Modern corn hybrid fields are most productive if the field has a consistent ‘stand’ of plants, evenly spaced and equally developed. Lots of factors are involved is a successful establishment of this uniform growth. Field conditions, germination environment conditions, seed uniform vitality and genetics are the main interacting contributors to uniformity of seedling emergence. Some of these are controllable by the corn grower and the seed producer, some are measurable prior to planting, but temperatures and rain variables are always part of the unknowns at the start of a corn season.
Determining the vitality of seed at the time of planting is not always as accurate as it might seem to everyone. Each individual seed has had its own experience from initial pollination in the seed production field, stresses during seed maturation, exposure to potential pathogens, roughness during shelling, moisture addition during seed treatment, shipment to farm and finally placement in field.
Multiple attempts to evaluate the percentage of individuals within a seed lot that are likely to not emerge in the field is made by germination tests. Attempts are made to standardize the tests among labs, but referee samples in which multiple labs germinate sister samples drawn from the same commercial seed bag show slightly differing results with warm tests and greater differences among cold tests. These lab to lab differences become greater as the average quality of a seed lot is lower, with some labs having percent germination meeting most company standards and others determined as failing.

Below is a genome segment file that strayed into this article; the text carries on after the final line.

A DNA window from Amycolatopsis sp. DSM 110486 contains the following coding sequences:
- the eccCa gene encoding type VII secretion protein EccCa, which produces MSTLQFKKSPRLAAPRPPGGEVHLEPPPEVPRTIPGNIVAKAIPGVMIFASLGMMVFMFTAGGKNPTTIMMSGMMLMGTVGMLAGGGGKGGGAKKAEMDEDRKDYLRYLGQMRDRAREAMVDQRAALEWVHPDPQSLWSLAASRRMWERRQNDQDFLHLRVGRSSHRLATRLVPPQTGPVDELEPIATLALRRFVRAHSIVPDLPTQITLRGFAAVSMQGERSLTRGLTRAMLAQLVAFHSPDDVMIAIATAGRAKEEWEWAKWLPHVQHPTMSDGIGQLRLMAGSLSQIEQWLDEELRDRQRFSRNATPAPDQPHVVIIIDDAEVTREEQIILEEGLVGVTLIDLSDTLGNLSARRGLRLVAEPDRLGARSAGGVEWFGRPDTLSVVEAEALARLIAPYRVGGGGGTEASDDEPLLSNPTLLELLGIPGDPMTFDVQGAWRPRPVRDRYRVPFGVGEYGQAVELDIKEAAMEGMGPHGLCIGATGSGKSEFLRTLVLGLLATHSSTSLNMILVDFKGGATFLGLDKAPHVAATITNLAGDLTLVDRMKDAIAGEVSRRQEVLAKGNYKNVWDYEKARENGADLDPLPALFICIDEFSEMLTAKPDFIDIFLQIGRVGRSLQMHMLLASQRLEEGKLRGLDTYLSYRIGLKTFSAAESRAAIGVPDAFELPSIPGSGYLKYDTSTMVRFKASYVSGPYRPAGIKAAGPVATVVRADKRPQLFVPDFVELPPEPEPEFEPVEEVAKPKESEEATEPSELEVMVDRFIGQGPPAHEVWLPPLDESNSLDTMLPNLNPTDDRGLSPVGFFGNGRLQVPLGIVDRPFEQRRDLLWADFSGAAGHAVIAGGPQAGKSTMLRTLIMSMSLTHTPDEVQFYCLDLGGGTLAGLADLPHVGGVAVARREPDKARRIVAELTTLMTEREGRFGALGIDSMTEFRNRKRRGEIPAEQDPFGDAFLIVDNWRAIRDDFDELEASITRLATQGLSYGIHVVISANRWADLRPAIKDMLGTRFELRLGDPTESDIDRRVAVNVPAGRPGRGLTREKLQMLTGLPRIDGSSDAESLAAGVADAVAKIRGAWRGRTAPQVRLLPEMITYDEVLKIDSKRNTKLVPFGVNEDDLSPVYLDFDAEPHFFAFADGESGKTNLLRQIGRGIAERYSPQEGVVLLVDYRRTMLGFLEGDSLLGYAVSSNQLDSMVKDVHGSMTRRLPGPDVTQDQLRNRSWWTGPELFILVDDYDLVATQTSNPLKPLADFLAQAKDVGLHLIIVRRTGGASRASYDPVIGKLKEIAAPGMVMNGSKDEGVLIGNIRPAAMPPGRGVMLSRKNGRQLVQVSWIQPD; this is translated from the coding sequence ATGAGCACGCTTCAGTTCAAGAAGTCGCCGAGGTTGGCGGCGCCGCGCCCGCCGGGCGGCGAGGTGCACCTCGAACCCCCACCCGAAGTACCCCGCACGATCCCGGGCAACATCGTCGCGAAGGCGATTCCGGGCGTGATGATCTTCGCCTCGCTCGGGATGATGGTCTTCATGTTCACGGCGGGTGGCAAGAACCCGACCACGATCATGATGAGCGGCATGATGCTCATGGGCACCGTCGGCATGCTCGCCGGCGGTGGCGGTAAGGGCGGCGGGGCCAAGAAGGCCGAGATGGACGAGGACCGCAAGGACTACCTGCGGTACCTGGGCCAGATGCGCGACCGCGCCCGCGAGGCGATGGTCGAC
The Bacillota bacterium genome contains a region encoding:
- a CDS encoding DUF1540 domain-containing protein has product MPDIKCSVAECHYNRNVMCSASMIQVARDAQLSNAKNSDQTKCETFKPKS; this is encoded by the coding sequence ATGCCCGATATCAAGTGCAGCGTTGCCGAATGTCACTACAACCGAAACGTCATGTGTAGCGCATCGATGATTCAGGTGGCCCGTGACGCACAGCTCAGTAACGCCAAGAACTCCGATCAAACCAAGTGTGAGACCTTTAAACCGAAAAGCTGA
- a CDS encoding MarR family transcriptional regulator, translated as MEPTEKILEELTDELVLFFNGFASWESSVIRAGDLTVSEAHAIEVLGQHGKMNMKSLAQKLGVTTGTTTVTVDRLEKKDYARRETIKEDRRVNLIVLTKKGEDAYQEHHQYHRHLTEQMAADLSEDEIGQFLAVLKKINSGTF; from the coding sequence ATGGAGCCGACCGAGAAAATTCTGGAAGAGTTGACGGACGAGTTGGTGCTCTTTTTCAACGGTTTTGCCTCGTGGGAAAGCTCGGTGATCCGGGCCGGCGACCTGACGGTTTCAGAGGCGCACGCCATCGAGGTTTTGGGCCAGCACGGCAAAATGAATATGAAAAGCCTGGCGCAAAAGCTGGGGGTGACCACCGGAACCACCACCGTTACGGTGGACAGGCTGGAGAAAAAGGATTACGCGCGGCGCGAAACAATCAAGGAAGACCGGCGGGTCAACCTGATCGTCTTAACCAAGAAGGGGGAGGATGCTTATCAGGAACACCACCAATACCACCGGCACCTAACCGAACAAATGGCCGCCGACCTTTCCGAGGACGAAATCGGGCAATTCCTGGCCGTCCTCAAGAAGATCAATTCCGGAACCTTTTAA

Added to the difficulties of determining acceptable seed quality of a seed lot, each individual seed is at a different stage of losing its cellular integrity - they are all aging but potentially at varying rates. Seed producers have the very difficult task of determining what is the rate of deterioration within a seed lot. When do they stop testing and start shipping? Multiple tests can be done to determine germination quality of a seed lot but there still can remain those that fail to germinate adequately in the field for optimum hybrid performance. Sometimes this becomes a major reasons that the grower decides the hybrid yield capacity is poor, blaming the genetics of yield instead of the seed quality. It is complicated!!
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About Corn Journal
The purpose of this blog is to share perspectives of the biology of corn, its seed and diseases in a mix of technical and not so technical terms with all who are interested in this major crop. With more technical references to any of the topics easily available on the web with a search of key words, the blog will rarely cite references but will attempt to be accurate. Comments are welcome but will be screened before publishing. Comments and questions directed to the author by emails are encouraged.